Eric Trump rebuked the DOJ for releasing a photo of top-secret documents on the floor at Mar-a-Lago.
Trump said his father was a "very, very neat guy" and would not leave files on the floor.
Trump also raged last week about the photo and how it made him appear sloppy.
Eric Trump, former President Donald Trump's son, on Tuesday defended his father over the FBI's raid of Mar-a-Lago.
Commenting on a photo shared by the Department of Justice that showed some of the classified documents found at the Florida residence, Eric Trump told Fox News: "These pictures — you think my father happened to just leave documents all over his office floor?"
"I can tell you my father is a very, very neat guy. He doesn't leave documents staged all over an office floor," he added.
The elder Trump raged about the same photo last week, making several Truth Social posts on the issue.
"There seems to be confusion as to the 'picture' where documents were sloppily thrown on the floor and then released photographically for the world to see, as if that's what the FBI found when they broke into my home. Wrong!" Trump wrote.
"They took them out of cartons and spread them around on the carpet, making it look like a big 'find' for them," he wrote. "They dropped them, not me — Very deceiving…" he added.
In another post, the former president also complained about how the documents were placed "haphazardly all over the floor." "Perhaps pretending it was me that did it!" he wrote.
The DOJ's photo was released as part of a court filing on the Mar-a-Lago search.
In the picture, several folders bearing the phrase "top secret" were placed on the floor next to redacted letters that bore a White House letterhead. Also seen was a framed copy of a 2019 TIME magazine cover that Trump appeared to have kept at his Florida home despite its unflattering depiction of him.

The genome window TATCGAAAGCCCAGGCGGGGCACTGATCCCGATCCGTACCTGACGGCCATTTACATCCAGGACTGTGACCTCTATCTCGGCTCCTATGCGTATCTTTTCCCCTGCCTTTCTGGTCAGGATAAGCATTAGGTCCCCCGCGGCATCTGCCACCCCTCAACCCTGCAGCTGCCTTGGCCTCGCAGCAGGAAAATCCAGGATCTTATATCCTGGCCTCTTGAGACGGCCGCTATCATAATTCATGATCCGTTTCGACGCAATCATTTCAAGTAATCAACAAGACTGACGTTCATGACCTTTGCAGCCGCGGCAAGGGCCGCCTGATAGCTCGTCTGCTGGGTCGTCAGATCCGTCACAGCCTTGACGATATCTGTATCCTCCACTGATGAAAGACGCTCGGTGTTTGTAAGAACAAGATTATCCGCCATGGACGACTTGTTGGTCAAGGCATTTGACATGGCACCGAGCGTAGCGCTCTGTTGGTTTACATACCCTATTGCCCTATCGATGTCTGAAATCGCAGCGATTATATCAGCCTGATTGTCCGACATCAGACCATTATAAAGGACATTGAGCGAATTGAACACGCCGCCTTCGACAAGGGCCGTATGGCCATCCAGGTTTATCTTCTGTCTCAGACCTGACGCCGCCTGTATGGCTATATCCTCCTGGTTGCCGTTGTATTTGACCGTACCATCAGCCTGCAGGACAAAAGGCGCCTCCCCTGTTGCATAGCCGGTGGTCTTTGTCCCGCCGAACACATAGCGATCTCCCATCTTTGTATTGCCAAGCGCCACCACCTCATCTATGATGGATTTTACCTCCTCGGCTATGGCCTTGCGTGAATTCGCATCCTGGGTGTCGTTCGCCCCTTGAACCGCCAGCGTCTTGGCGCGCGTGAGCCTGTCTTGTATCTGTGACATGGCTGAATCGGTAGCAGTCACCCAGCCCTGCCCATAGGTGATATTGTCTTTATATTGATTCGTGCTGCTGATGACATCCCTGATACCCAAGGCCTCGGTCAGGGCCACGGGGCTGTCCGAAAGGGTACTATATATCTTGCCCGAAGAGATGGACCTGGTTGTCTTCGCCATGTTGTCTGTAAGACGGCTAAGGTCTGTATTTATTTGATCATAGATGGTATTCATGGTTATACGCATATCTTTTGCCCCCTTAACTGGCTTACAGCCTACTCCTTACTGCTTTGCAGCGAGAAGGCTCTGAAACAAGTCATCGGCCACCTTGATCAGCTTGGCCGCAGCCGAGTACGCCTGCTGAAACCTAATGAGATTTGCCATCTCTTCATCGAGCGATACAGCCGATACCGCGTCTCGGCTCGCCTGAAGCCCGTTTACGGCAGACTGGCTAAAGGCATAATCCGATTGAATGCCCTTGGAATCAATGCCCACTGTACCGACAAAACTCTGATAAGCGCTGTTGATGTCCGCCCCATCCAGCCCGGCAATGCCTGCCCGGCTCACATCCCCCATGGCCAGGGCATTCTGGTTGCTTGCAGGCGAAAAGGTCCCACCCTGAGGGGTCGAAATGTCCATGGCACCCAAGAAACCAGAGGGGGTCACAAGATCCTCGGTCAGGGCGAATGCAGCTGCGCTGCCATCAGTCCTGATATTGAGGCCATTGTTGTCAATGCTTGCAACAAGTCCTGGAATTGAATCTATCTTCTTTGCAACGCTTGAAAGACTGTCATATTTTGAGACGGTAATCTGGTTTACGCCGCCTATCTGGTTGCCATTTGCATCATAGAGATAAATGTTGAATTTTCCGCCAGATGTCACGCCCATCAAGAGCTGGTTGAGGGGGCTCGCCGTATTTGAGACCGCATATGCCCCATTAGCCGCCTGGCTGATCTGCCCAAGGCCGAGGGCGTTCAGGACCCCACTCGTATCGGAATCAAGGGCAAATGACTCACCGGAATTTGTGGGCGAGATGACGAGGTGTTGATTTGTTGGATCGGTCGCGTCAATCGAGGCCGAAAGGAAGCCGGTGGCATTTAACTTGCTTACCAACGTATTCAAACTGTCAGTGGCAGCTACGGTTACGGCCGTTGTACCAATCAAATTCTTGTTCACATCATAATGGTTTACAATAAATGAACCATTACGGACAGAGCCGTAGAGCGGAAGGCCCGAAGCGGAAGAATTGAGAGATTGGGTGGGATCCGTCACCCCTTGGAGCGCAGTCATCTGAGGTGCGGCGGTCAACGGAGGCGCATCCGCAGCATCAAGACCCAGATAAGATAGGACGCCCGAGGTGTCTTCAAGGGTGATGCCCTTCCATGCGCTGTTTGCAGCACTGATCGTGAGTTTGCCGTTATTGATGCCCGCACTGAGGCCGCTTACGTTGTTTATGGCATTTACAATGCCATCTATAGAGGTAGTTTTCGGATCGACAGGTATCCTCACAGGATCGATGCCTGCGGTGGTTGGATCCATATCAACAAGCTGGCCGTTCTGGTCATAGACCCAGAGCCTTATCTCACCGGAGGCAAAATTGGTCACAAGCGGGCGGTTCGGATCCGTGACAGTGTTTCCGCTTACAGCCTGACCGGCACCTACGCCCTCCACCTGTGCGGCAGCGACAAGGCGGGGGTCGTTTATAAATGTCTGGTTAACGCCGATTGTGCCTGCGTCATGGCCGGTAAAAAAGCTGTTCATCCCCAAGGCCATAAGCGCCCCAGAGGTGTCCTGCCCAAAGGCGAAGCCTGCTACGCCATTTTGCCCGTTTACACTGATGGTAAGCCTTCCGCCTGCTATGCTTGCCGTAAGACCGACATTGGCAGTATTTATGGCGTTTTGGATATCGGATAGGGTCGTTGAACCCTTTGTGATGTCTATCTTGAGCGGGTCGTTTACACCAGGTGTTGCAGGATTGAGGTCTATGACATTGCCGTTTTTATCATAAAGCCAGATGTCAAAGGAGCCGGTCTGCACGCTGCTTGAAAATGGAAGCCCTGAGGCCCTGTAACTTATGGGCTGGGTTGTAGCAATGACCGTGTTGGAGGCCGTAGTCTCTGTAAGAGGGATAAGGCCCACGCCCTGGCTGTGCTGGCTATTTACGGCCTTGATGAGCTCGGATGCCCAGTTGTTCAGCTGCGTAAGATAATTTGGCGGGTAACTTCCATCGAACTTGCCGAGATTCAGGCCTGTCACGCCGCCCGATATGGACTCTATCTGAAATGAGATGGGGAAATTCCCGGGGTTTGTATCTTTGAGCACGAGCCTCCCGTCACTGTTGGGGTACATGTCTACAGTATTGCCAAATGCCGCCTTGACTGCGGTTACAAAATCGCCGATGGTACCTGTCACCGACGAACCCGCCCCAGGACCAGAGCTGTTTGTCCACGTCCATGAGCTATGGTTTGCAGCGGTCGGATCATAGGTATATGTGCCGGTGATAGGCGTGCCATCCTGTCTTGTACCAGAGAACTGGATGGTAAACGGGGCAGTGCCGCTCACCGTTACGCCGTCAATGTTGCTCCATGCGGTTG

During the search of Mar-a-Lago, the FBI seized 11 sets of classified documents, including some marked "top secret" and others that may have concerned nuclear weapons, per The Washington Post. According to the warrant for the search, the DOJ is looking into whether Trump broke any of three federal laws — including the Espionage Act — by keeping the documents at his Florida residence.
According to the DOJ, some of these seized files were so sensitive that FBI agents and DOJ attorneys involved in the raid needed additional clearances before they could look at them. This week, The Washington Post reported that the documents seized from Trump's home contained information about a foreign government's nuclear defenses.
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